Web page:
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AuthorsOrdaz, M.* 
Martinelli, F.* 
D'Amico, V.* 
Meletti, C.* 
TitleCRISIS2008: A Flexible Tool to Perform Probabilistic Seismic Hazard Assessment
Issue DateMay-2013
Series/Report no.3/84 (2013)
KeywordsSeismic Hazard
Probabilistic Seismic Hazard Assesment
Subject Classification04. Solid Earth::04.06. Seismology::04.06.02. Earthquake interactions and probability 
04. Solid Earth::04.06. Seismology::04.06.04. Ground motion 
04. Solid Earth::04.06. Seismology::04.06.11. Seismic risk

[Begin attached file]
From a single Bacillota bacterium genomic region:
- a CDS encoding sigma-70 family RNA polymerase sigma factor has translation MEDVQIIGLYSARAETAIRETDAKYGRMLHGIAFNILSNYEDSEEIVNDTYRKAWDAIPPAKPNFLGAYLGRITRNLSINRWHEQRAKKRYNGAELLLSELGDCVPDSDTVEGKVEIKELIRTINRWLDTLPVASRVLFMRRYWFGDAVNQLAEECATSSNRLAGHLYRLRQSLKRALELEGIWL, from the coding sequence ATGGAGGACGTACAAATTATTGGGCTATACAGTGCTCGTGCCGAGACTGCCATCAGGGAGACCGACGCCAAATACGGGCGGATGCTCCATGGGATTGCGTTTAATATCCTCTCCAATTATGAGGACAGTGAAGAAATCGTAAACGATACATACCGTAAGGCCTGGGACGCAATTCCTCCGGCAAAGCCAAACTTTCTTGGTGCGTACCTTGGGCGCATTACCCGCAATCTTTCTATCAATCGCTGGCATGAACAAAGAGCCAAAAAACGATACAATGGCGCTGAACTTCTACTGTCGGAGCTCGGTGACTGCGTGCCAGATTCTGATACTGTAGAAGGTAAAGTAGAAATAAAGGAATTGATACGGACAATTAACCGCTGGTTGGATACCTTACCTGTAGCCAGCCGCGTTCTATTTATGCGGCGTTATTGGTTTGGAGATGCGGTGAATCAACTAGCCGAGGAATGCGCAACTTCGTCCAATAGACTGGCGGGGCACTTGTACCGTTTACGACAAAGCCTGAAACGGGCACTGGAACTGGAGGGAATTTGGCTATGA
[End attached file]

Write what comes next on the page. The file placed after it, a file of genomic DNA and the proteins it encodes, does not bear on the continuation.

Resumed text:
AbstractIn the frame of the Italian research project INGV-DPC S2 (, funded by the Dipartimento della Protezione Civile (DPC; National Civil Protection Department) within the agreement 2007-2009, a tool for probabilistic seismic hazard assessment (PSHA) was developed. The main goal of the project was to provide a flexible computational tool for PSHA; the requirements considered essential for the success of the project included: • ability to handle both stationary and non-stationary earthquake time-occurrence models; • ability to use ground-motion prediction models that are not parametric equations but probabilistic "footprints" of the intensities generated by earthquakes of known magnitude and focal characteristics. Usually, these footprints are results of ground motion simulations. Some commonly used programs (e.g., FRISK, by McGuire, 1978; SEISRISK III, by Bender and Perkins, 1987) and more recent and state-of-the-art tools (e.g. OpenSHA, by Field et al., 2003,; OpenQuake, for PSHA were analyzed. It was decided to focus on CRISIS2007, which was already a mature and well known application (e.g., Kalyan Kumar and Dodagoudar, 2011; Teraphan et al., 2011; D’Amico et al., 2012; see also, but also suitable for additional development and evolution since its source code is freely available on request. The computational tool resulted in an extensive redesign and renovation of the previous CRISIS2007 version. CRISIS is a computer program for PSHA, originally developed in the late 1980's using Fortran as programming language (Ordaz, 1991). In this format, still without a graphical user interface (GUI), it was distributed as part of SEISAN tools (Ottemöller et al., 2011). Ten years later, a GUI was constructed, generating what was called CRISIS99 (Ordaz, 1999). In this version, all the graphic features were written in Visual Basic, but the computation engine remained a Fortran dynamic link library. The reason for the use of mixed-language programming was that computations in Visual Basic were extremely slow. Around 2007 the program was upgraded, in view of the advantages offered by the object-oriented technologies. An object-oriented programming language was required and the natural choice was Visual Basic.Net. In the new version (called CRISIS2007), both the GUI and the computation engine were written in the same language. Finally, in the frame of the mentioned S2 project, starting from 2008, the program was split into two logical layers: core (CRISIS Core Library) and presentation (CRISIS2008). In addition, a new presentation layer was developed for accessing the same functionalities via Web (CRISISWeb). It is worth noting that CRISIS has been mainly written by people that are, at the same time, PSHA practitioners. Therefore, the development loop has been relatively short, and most of the modifications and improvements have been made to satisfy the needs of the developers themselves.
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